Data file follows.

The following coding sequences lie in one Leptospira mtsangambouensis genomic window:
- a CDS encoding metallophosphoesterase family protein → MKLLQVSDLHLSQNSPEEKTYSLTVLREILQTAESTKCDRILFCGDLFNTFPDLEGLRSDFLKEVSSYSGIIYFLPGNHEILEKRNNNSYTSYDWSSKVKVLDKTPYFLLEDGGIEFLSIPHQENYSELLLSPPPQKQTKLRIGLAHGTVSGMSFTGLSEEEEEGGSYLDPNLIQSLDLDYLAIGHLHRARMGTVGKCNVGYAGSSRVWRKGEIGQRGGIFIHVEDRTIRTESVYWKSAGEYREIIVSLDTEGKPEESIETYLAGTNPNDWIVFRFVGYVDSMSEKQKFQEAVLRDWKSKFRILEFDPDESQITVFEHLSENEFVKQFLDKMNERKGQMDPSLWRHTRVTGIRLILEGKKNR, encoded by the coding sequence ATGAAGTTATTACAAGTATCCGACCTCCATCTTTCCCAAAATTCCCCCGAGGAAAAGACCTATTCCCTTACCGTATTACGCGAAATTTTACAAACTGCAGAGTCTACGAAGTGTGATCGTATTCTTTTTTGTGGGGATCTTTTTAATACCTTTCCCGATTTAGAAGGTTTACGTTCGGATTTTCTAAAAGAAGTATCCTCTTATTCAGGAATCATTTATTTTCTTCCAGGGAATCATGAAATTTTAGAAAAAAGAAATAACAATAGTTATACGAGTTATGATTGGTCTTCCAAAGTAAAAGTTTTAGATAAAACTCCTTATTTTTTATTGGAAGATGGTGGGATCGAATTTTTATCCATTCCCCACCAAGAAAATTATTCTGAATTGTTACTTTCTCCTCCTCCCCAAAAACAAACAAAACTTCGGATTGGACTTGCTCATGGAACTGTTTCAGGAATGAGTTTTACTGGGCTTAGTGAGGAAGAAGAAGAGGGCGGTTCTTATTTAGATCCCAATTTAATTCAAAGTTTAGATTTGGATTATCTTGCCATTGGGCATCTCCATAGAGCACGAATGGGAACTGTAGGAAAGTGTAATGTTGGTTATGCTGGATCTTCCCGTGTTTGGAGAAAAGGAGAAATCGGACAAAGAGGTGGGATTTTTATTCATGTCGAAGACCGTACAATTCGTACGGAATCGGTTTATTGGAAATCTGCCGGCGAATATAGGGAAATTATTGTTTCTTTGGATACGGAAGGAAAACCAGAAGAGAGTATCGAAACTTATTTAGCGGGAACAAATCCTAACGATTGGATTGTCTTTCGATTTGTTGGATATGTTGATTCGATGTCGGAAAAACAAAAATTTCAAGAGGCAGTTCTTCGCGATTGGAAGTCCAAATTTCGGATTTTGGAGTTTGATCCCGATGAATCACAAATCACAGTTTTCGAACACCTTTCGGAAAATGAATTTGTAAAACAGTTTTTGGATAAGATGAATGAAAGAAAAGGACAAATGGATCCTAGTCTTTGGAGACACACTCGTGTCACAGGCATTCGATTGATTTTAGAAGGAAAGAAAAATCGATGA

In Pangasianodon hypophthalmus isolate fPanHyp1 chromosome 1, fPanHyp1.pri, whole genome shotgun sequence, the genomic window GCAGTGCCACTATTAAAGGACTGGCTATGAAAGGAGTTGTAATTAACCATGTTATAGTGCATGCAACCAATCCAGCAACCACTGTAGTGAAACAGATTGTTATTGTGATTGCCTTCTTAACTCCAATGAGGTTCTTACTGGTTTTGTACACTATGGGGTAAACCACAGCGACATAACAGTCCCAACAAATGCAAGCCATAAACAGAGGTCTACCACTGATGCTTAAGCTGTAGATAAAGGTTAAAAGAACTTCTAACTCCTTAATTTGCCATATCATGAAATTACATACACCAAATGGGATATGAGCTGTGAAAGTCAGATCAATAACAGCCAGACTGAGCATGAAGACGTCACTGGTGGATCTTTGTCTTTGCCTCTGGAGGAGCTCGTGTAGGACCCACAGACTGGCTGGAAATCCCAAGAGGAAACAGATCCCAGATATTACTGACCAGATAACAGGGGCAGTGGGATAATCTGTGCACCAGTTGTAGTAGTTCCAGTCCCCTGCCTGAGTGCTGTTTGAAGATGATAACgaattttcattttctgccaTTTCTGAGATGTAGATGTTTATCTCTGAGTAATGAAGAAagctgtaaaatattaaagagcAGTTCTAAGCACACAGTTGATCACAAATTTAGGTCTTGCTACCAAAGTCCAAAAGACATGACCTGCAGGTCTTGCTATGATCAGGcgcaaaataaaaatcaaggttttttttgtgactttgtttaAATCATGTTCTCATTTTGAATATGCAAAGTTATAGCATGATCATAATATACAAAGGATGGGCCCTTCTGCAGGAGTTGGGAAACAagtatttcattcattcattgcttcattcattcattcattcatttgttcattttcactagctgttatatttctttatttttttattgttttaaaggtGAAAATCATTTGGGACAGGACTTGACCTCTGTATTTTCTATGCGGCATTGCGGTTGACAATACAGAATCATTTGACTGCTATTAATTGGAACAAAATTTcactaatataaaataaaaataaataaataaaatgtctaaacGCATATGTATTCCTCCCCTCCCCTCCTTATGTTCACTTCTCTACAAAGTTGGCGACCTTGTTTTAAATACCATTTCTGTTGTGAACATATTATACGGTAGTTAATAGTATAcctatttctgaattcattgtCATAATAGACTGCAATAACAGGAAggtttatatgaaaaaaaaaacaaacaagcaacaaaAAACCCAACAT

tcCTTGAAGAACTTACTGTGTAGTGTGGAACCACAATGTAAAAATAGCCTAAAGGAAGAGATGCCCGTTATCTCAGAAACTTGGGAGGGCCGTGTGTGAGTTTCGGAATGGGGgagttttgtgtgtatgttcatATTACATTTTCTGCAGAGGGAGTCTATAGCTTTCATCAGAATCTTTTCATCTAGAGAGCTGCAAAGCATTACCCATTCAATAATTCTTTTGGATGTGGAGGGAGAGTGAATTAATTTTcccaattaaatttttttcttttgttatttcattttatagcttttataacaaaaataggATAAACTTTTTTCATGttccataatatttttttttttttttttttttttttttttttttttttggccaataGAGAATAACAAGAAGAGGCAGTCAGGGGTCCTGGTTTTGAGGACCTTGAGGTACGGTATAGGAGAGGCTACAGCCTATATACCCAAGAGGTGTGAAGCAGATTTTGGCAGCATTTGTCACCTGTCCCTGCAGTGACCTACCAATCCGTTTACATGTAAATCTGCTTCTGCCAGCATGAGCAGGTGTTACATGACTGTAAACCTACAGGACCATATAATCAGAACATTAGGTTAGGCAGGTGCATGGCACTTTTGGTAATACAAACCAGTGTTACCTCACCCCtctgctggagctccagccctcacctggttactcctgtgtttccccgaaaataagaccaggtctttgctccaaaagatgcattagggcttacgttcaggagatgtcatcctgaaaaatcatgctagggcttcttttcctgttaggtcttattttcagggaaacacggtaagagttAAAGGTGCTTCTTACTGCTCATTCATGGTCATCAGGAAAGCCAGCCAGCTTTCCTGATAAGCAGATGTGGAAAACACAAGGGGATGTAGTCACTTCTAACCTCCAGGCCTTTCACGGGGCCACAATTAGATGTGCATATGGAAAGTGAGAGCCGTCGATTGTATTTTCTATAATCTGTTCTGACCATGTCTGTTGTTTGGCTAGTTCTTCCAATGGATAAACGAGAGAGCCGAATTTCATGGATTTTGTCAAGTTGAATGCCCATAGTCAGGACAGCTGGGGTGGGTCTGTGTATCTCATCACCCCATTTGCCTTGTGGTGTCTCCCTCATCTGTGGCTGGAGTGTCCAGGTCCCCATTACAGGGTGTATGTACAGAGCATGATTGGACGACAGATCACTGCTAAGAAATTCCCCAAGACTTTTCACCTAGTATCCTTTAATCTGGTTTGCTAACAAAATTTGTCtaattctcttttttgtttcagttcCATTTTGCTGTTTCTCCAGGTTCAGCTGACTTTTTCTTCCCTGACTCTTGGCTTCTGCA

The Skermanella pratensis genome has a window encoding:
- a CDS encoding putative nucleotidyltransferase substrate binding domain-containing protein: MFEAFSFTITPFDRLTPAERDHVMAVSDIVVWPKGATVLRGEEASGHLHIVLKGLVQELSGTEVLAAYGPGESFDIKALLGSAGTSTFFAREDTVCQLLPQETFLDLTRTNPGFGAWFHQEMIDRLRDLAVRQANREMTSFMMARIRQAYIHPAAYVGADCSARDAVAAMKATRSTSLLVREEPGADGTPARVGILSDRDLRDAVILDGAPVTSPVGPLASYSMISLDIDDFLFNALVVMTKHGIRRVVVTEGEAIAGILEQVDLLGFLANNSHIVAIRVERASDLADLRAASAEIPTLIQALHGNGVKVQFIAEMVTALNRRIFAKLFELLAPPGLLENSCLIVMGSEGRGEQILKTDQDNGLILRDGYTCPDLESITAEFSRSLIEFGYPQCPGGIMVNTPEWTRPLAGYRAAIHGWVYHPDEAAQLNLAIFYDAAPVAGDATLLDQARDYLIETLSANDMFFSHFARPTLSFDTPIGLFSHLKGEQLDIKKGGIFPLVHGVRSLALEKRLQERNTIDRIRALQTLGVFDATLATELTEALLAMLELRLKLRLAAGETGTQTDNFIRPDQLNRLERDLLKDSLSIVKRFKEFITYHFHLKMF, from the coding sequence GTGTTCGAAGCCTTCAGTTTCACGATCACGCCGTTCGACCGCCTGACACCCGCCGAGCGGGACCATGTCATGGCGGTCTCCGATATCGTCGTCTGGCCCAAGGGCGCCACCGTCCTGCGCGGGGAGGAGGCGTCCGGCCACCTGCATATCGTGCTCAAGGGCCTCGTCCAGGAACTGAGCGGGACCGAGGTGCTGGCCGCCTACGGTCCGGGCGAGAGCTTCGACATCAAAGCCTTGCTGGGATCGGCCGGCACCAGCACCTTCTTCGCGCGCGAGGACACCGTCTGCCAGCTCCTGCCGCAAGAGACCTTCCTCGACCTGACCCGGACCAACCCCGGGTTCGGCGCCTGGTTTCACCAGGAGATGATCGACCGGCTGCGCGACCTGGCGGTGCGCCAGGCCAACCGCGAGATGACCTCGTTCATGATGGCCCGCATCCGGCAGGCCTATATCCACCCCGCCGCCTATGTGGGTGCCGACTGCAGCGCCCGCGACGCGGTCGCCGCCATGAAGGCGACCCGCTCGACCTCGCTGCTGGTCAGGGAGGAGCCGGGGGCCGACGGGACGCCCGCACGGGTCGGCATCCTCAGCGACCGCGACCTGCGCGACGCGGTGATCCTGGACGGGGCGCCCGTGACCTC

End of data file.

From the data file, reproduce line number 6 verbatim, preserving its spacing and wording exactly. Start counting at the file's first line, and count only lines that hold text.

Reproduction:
- a CDS encoding putative nucleotidyltransferase substrate binding domain-containing protein: MFEAFSFTITPFDRLTPAERDHVMAVSDIVVWPKGATVLRGEEASGHLHIVLKGLVQELSGTEVLAAYGPGESFDIKALLGSAGTSTFFAREDTVCQLLPQETFLDLTRTNPGFGAWFHQEMIDRLRDLAVRQANREMTSFMMARIRQAYIHPAAYVGADCSARDAVAAMKATRSTSLLVREEPGADGTPARVGILSDRDLRDAVILDGAPVTSPVGPLASYSMISLDIDDFLFNALVVMTKHGIRRVVVTEGEAIAGILEQVDLLGFLANNSHIVAIRVERASDLADLRAASAEIPTLIQALHGNGVKVQFIAEMVTALNRRIFAKLFELLAPPGLLENSCLIVMGSEGRGEQILKTDQDNGLILRDGYTCPDLESITAEFSRSLIEFGYPQCPGGIMVNTPEWTRPLAGYRAAIHGWVYHPDEAAQLNLAIFYDAAPVAGDATLLDQARDYLIETLSANDMFFSHFARPTLSFDTPIGLFSHLKGEQLDIKKGGIFPLVHGVRSLALEKRLQERNTIDRIRALQTLGVFDATLATELTEALLAMLELRLKLRLAAGETGTQTDNFIRPDQLNRLERDLLKDSLSIVKRFKEFITYHFHLKMF, from the coding sequence GTGTTCGAAGCCTTCAGTTTCACGATCACGCCGTTCGACCGCCTGACACCCGCCGAGCGGGACCATGTCATGGCGGTCTCCGATATCGTCGTCTGGCCCAAGGGCGCCACCGTCCTGCGCGGGGAGGAGGCGTCCGGCCACCTGCATATCGTGCTCAAGGGCCTCGTCCAGGAACTGAGCGGGACCGAGGTGCTGGCCGCCTACGGTCCGGGCGAGAGCTTCGACATCAAAGCCTTGCTGGGATCGGCCGGCACCAGCACCTTCTTCGCGCGCGAGGACACCGTCTGCCAGCTCCTGCCGCAAGAGACCTTCCTCGACCTGACCCGGACCAACCCCGGGTTCGGCGCCTGGTTTCACCAGGAGATGATCGACCGGCTGCGCGACCTGGCGGTGCGCCAGGCCAACCGCGAGATGACCTCGTTCATGATGGCCCGCATCCGGCAGGCCTATATCCACCCCGCCGCCTATGTGGGTGCCGACTGCAGCGCCCGCGACGCGGTCGCCGCCATGAAGGCGACCCGCTCGACCTCGCTGCTGGTCAGGGAGGAGCCGGGGGCCGACGGGACGCCCGCACGGGTCGGCATCCTCAGCGACCGCGACCTGCGCGACGCGGTGATCCTGGACGGGGCGCCCGTGACCTC